The banking regulator, the Financial Conduct Authority (FCA), has said that some of the biggest UK banks are still at risk of being used by criminals to launder money.
An analysis of 17 major financial institutions, including four based in the UK, found that around half had insufficient policies in place to clamp down on the illegal activity.
Speaking at an FCA conference, chief executive Martin Wheatley said, “It’s simply not acceptable for firms to turn a blind eye to where the money comes from, its journey from A to B.”
HSBC was fined a record £1.2 billion in December after it was revealed that cash from terrorists and drug lords in Mexico had passed through the bank. This represented just 1% of its market capitalisation.
After the fine, its “profoundly sorry” CEO Stuart Gulliver accepted responsibility for past mistakes and insisted the bank was a “fundamentally different organisation” when the illegal transactions took place.
Standard Chartered, Lloyds and Barclays have also received penalties for similar offences.
In its review, the FCA said it was “considering where further regulatory action may be required” to deal with the recent spate of fines.
Speaking at his organisation’s AGM in April, Ecology Building Society chief executive Paul Ellis said, “Until this story broke, [HSBC] had been seen perhaps as one of the better guys. But it turns out that nobody in the bank had the slightest idea that money laundering was going on, and on a vast scale.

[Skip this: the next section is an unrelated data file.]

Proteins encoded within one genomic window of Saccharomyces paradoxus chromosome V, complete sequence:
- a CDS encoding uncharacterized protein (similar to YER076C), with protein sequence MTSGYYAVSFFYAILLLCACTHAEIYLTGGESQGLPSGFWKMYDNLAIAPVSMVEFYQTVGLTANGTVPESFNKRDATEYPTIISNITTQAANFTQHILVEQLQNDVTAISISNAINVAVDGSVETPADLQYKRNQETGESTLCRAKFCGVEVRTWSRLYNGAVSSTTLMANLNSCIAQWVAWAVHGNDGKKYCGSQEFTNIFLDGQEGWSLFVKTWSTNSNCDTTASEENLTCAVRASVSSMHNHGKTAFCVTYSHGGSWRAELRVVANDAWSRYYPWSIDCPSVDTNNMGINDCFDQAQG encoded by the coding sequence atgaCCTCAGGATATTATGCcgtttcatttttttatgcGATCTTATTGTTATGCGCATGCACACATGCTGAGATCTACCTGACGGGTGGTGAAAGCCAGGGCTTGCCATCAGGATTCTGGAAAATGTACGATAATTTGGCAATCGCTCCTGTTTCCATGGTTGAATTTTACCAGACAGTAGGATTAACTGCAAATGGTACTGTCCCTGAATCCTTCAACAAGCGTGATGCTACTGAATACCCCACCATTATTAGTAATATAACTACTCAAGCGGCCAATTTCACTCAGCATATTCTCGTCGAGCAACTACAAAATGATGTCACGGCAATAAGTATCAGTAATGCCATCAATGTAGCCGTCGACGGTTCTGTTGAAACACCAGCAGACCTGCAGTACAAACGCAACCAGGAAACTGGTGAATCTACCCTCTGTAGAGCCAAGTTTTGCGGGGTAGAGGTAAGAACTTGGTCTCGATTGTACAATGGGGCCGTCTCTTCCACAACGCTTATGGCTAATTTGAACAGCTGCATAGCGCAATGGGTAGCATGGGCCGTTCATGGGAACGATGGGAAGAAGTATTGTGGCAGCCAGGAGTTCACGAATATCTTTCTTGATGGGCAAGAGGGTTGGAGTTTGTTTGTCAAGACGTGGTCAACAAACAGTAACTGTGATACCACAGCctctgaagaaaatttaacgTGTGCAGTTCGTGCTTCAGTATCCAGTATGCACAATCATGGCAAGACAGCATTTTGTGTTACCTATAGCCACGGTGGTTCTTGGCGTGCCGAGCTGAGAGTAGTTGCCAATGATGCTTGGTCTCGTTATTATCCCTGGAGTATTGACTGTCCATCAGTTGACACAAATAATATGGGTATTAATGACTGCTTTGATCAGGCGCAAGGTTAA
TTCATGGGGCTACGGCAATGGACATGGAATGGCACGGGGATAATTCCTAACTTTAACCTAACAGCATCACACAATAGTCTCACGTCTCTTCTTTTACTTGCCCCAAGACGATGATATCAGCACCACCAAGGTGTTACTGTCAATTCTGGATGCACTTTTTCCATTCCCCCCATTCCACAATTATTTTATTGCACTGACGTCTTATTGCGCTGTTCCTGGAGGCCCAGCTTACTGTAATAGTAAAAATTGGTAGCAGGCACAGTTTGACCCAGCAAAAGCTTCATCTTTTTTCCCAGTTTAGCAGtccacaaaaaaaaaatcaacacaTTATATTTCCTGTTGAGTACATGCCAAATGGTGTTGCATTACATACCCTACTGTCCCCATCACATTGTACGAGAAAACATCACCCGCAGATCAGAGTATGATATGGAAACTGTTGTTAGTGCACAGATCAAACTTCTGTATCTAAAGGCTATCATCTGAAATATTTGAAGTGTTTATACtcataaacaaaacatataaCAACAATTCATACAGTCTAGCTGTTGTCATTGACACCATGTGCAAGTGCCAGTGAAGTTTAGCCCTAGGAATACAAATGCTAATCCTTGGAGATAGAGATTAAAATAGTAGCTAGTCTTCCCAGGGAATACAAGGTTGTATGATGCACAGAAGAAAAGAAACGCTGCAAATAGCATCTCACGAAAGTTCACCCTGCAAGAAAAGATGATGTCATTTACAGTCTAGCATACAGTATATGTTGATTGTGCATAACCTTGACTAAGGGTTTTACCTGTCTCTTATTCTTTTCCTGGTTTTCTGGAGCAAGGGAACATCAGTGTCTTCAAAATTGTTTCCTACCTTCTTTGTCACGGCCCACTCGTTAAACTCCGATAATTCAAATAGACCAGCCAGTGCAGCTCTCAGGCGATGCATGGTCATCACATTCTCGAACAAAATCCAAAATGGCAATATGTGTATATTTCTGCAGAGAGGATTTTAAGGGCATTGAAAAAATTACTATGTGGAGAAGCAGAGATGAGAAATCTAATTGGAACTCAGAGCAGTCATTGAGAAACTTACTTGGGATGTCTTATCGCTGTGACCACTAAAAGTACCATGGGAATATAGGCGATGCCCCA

“One story reported that in one branch of HSBC in Mexico, they had increased the sizes of the teller windows in order to get the drug lords’ boxes of cash through. It seems that the whole organisation was unaware of this, which I think is a problem in itself.
“It translates into other forms of crime such as prostitution, and it translates into people’s lives being wasted by drugs. People are directly affected by this. This is not some technical infringement by some law. There are direct impacts on society, and on a very large scale.”
In a report published in June, the parliamentary commission on banking standards said the threat of prison sentences would give bankers “pause for thought” in acting in a reckless, irresponsible and unsustainable manner.